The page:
As for the management proposal to delay paying residuals until basic projects costs are recouped, he quipped, "You know that accounting in Hollywood is more of an art form than a science."

Some might say the same thing about Hollywood contract negotiations.

The WGA compiles its negotiating wish list, or "pattern of demands," as part of its formal pretalks process. Yet even paying mere lip service to each of the stipulated issues at the bargaining table should keep negotiators yakking for weeks.

Then will come the inevitable bickering, many believe.

"The companies are just going to say get lost on DVDs," predicted one longtime negotiations watcher. "As for the Internet stuff, (WGAW president Patric) Verrone is trying to set things up such that all he has to do (to keep membership happy) is to do something about new media. But I think a significant portion of his own slate got into this to do something about the DVD formula."

With two such two hot-button topics in the mix amid the broad array of other issues, the industryite added, "I think it's 50-50, at best, whether there's a deal Nov. 1."

If the current agreement expires with talks dragging on, the parties could go more public with their respective messages. As with many subjects, the WGA and AMPTP tend to think differently when it comes to getting their word out to the general public.

Although labor and management tend to respect the confidential nature of negotiations once talks begin, their press philosophy in the buildup to those discussions has displayed contrasting instincts. Labor-side thinking tends to be that less is more when it comes to public pronouncements, while management often shows a more loquacious bent.

AMPTP boss Nick Counter and his reps have frequently offered their perspectives on labor-related topics in recent months. When reporters began calling for interviews about the looming negotiations, spokeswoman Barbara Brogliatti assembled top executives of member studios and networks at AMPTP headquarters for a dozen invited journalists (HR 7/12).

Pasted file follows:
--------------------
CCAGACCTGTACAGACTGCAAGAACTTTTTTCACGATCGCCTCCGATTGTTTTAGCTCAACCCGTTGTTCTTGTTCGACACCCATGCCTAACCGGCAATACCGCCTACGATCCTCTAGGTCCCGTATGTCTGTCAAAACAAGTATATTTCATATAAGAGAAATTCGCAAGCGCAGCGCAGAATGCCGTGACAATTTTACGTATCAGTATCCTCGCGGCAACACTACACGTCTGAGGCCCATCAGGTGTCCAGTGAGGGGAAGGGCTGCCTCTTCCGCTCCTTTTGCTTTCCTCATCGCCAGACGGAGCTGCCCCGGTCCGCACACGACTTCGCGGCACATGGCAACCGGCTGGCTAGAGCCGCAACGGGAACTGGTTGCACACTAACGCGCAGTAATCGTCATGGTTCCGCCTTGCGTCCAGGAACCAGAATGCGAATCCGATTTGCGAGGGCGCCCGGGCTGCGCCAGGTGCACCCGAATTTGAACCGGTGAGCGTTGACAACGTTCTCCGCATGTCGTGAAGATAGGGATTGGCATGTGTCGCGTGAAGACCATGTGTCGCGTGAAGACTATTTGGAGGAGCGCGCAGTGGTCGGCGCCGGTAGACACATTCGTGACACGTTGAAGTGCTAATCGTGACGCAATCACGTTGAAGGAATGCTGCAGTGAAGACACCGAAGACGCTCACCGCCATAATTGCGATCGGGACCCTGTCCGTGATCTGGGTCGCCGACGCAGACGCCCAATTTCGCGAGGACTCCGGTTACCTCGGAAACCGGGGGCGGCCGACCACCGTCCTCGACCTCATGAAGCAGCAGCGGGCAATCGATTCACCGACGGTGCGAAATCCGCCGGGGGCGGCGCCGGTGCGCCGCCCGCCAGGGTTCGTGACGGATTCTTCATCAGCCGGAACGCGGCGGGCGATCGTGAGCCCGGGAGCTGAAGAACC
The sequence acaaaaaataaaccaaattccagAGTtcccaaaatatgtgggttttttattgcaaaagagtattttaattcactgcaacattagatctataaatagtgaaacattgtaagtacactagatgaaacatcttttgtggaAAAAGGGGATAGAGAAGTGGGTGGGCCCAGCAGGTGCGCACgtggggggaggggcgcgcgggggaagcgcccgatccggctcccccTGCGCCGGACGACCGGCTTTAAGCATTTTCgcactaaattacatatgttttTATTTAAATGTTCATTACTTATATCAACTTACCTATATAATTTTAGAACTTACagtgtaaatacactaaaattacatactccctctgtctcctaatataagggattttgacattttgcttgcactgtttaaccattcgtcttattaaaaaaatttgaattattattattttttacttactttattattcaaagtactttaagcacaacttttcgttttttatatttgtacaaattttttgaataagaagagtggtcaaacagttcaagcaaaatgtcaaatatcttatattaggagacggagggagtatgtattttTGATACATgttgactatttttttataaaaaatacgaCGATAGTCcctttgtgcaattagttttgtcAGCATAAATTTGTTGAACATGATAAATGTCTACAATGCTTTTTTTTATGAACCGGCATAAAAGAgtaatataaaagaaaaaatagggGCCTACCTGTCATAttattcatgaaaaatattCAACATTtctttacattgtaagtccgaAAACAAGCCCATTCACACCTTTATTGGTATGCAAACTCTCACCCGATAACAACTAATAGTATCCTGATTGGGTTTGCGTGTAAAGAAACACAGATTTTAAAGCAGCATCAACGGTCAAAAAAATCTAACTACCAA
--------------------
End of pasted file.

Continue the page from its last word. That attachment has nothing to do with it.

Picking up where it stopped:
"We see new media as being a critical issue for both sides," Counter said in the Wednesday briefing. "We'll be proposing a study (because) we think it's too early to understand the economic fundamentals of new media and how they interact with new media."

The guilds consider any suggestion of tabling the issue of new-media compensation during a study a nonstarter, he acknowledged, so management also has other proposals for hashing out a contract.

Yet that didn't stop Warner Bros. chairman and CEO Barry Meyer and other execs on hand for the briefing from floating an even more controversial proposal: The study would aim to replace current residual models with a plan that allows studios first to recoup production, marketing and distribution costs on film and TV projects before paying any residuals.

"We just feel the study should be done on the basis of profitability," Meyer said.

When it comes to new-media income, CBS Corp. chief Leslie Moonves stressed, "Right now, it's a drop in the bucket."

One well-placed source said it's unlikely the studios would press their proposal for revising residual structures to the point of a strike.

"Do I believe they would shut down the town to change something that has been in existing for 20 years? No," the source observed. "But I do believe (studio execs) believe the current system is unfair to them, just as the writers believe they should get increased compensation for their work."

By contrast to the AMPTP presentation, WGA officials have tended to issue statements only when forced by events and circumstances. Verrone and WGAW exec director David Young declined interview requests for this article.

But the WGA's Bowman succinctly characterized his feelings about reaching an agreement by Oct. 31.

"If management bargains in good faith, we will," he summarized before adding, "They know they have to give us something on the Internet."

A complete rebuff on Internet compensation could trigger the first major writers strike since 1988, many observers agree.